Components of a Bosch coil are seen below. The 6-12 volts provided by the battery is converted to high voltage ignition current by the coil. The secondary winding consisting of many turns of thin wire is wound around a laminated iron core. The primary winding consisting of a few turns of heavy wire is wound around the secondary windings. The iron core is supported by a ceramic insulator at the bottom and by the coil cap at the top. The coil is enclosed in a soft iron shell which acts as a magnetic conductor. The Bakelite cap with the HT socket and terminals is secured to the metal housing. The coil is filled with an insulating compound to ensure good heat dissipation from the windings to the metal casing.
|1. Housing||5. Terminal 15||9. Secondary winding|
|2. Terminal 1||6. Laminated iron core||10. Primary winding|
|3. Terminal 4||7. Mounting bracket||11. Insulating material|
|4. Cap||8. Soft iron shell||12. Ceramic insulator|
TK6A3 and TK6A5 356 Coils
The 6V coils used in the 356 were stamped with model number TK6A3 or TK6A5, though other variations have been used. The standard coil starting sometime around 1953 was the black TK6A3. The blue TK6A5 was used in applications, as described by Bosch, "for especially high number of sparks". This application for Porsche was with the 356 Carrera 4-cam. Date codes are stamped on the base of all original coils, using the Bosch's numbering/lettering system. For example, the coils below are marked 7R (7/60) and 1M (1/56). A date code table can be found at the bottom of this page.
A good working coil should pass these tests:
1. Primary resistance between terminals 15 (+) and 1 (-) should be in the range of 1.2 to 1.5 ohms. This is low because of the relatively few turns of heavy wire in the primary winding. An open or shorted circuit indicates failure.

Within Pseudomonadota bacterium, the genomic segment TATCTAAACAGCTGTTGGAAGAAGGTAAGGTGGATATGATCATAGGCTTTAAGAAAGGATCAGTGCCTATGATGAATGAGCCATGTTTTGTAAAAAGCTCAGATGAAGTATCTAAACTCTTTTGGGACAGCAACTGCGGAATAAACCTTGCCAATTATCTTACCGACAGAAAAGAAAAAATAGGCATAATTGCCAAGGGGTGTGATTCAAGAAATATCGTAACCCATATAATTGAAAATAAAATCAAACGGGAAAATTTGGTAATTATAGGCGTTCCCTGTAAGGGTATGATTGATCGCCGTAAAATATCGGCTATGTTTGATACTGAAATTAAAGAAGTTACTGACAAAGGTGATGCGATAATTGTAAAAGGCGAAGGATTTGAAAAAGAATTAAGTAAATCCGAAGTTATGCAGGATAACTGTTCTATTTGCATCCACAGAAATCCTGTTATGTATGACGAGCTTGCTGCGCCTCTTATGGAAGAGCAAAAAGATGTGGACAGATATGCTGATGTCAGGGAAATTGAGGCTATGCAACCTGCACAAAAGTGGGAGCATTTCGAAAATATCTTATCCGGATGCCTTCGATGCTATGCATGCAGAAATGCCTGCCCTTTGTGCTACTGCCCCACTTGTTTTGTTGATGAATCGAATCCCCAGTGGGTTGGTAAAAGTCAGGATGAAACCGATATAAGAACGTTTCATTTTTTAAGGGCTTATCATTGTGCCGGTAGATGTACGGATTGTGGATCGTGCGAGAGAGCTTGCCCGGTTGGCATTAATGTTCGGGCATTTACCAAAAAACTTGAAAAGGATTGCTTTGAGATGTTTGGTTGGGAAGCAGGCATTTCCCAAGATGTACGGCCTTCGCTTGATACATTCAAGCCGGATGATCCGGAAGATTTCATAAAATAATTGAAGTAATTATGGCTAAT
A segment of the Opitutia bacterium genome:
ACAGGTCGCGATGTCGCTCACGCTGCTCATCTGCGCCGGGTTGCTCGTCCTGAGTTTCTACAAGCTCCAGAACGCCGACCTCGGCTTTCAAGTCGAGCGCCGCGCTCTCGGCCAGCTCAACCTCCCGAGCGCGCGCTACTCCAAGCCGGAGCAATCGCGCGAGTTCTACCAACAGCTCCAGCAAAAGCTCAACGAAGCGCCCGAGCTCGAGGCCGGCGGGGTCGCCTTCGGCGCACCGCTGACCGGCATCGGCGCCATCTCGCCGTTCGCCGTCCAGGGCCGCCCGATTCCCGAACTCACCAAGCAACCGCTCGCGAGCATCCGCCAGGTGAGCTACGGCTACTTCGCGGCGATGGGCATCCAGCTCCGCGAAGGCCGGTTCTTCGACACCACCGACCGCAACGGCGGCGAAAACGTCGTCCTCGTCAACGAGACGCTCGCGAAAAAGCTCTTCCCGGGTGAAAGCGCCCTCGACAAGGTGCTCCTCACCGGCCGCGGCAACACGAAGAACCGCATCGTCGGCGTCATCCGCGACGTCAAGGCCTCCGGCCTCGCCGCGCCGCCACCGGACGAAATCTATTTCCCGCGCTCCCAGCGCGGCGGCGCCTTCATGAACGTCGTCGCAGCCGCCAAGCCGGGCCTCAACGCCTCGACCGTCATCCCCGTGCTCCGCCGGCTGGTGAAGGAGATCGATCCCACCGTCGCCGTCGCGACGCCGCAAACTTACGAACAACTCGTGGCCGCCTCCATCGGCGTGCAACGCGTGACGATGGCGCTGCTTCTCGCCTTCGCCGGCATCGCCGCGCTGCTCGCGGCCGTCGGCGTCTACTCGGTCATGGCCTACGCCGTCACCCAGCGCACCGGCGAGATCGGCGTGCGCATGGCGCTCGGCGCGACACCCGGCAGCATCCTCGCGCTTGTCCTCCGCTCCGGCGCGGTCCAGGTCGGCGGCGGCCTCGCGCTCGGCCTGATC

2. Secondary resistance between the HT terminal (+) and terminal 1 (-)should be 5.5 to 8.0 K-ohms. This is high because of the secondary wire diameter and length, which carries a lower current. An open or shorted circuit indicates failure.
3. An adequate spark should be created under test, at least 5mm in a Coil Tester (see Testing page).
4. No degradation in spark with extended breakdown testing at an elevated temperature using a Coil Tester.
5. No cracks in insulator cap that can result in arcing between terminals.
6. No damage to the metal housing.
Unrestored and Restored TK6A3 Coils
Coils are tested for primary and secondary winding resistance as well as the length of the spark produced. Primary resistance between terminals 15 (+) and 1 (-) should be in the range of 1.2 to 1.5 ohms. Secondary resistance between the HT terminal 4 (+) and terminal 1 (-) should be 5.5 to 8.0 K-ohms. A coil tester, like this Snap-On unit, allows for testing of a coil's spark on initial operation and under breakdown testing (with heating). Porsche specified a 14mm spark with a 1.8 ohm test resistor at 2.8A primary current on a Bosch EFMZ1 tester. This corresponds to approximately 5mm or longer on a Snap-On tester.
The Restoration Process
We can test and restore original coils that meet the above conditions and show no other signs of failure. The process involves cleaning and polishing of the insulating cap, cleaning and stripping the metal housing, and filling any small dents or blemishes. Hardware is restored or replaced. The date code is noted and preserved during the refinishing process. The housing is acid-etch primed and painted with a finish to match original. Original style stickers are applied. The bracket (when furnished) is stripped and zinc-plated, as original. We also can supply plated original or replacement brackets.
Bosch Number/Letter Date Codes
Bosch used a few conventions of date coding including use a month/year system that used a letter to designate the year.
D 1948 M 1956
E 1949 N 1957
F 1950 P 1958
G 1951 Q 1959
H 1952 R 1960
J 1953 S 1961
K 1954 T 1962
L 1955 U 1963